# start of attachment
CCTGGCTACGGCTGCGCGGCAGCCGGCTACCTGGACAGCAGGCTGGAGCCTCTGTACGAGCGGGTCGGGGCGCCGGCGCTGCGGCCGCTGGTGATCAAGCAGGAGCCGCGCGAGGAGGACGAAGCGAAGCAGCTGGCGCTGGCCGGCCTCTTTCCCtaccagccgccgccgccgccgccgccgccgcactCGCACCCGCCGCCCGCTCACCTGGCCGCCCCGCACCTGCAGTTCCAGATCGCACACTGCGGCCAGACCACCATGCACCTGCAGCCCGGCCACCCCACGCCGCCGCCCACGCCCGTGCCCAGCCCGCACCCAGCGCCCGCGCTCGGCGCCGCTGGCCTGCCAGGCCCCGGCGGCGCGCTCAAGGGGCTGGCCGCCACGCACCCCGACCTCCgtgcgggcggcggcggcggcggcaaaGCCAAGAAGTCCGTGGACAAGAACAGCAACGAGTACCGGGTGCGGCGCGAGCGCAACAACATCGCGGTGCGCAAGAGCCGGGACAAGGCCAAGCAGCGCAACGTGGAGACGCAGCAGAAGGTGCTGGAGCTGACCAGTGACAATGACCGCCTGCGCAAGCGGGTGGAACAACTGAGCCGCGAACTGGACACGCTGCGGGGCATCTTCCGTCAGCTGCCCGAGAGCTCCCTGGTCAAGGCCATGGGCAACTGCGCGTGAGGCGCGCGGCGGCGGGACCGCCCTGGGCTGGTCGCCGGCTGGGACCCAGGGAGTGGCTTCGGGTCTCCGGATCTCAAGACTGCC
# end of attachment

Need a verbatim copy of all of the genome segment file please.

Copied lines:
CCTGGCTACGGCTGCGCGGCAGCCGGCTACCTGGACAGCAGGCTGGAGCCTCTGTACGAGCGGGTCGGGGCGCCGGCGCTGCGGCCGCTGGTGATCAAGCAGGAGCCGCGCGAGGAGGACGAAGCGAAGCAGCTGGCGCTGGCCGGCCTCTTTCCCtaccagccgccgccgccgccgccgccgccgcactCGCACCCGCCGCCCGCTCACCTGGCCGCCCCGCACCTGCAGTTCCAGATCGCACACTGCGGCCAGACCACCATGCACCTGCAGCCCGGCCACCCCACGCCGCCGCCCACGCCCGTGCCCAGCCCGCACCCAGCGCCCGCGCTCGGCGCCGCTGGCCTGCCAGGCCCCGGCGGCGCGCTCAAGGGGCTGGCCGCCACGCACCCCGACCTCCgtgcgggcggcggcggcggcggcaaaGCCAAGAAGTCCGTGGACAAGAACAGCAACGAGTACCGGGTGCGGCGCGAGCGCAACAACATCGCGGTGCGCAAGAGCCGGGACAAGGCCAAGCAGCGCAACGTGGAGACGCAGCAGAAGGTGCTGGAGCTGACCAGTGACAATGACCGCCTGCGCAAGCGGGTGGAACAACTGAGCCGCGAACTGGACACGCTGCGGGGCATCTTCCGTCAGCTGCCCGAGAGCTCCCTGGTCAAGGCCATGGGCAACTGCGCGTGAGGCGCGCGGCGGCGGGACCGCCCTGGGCTGGTCGCCGGCTGGGACCCAGGGAGTGGCTTCGGGTCTCCGGATCTCAAGACTGCC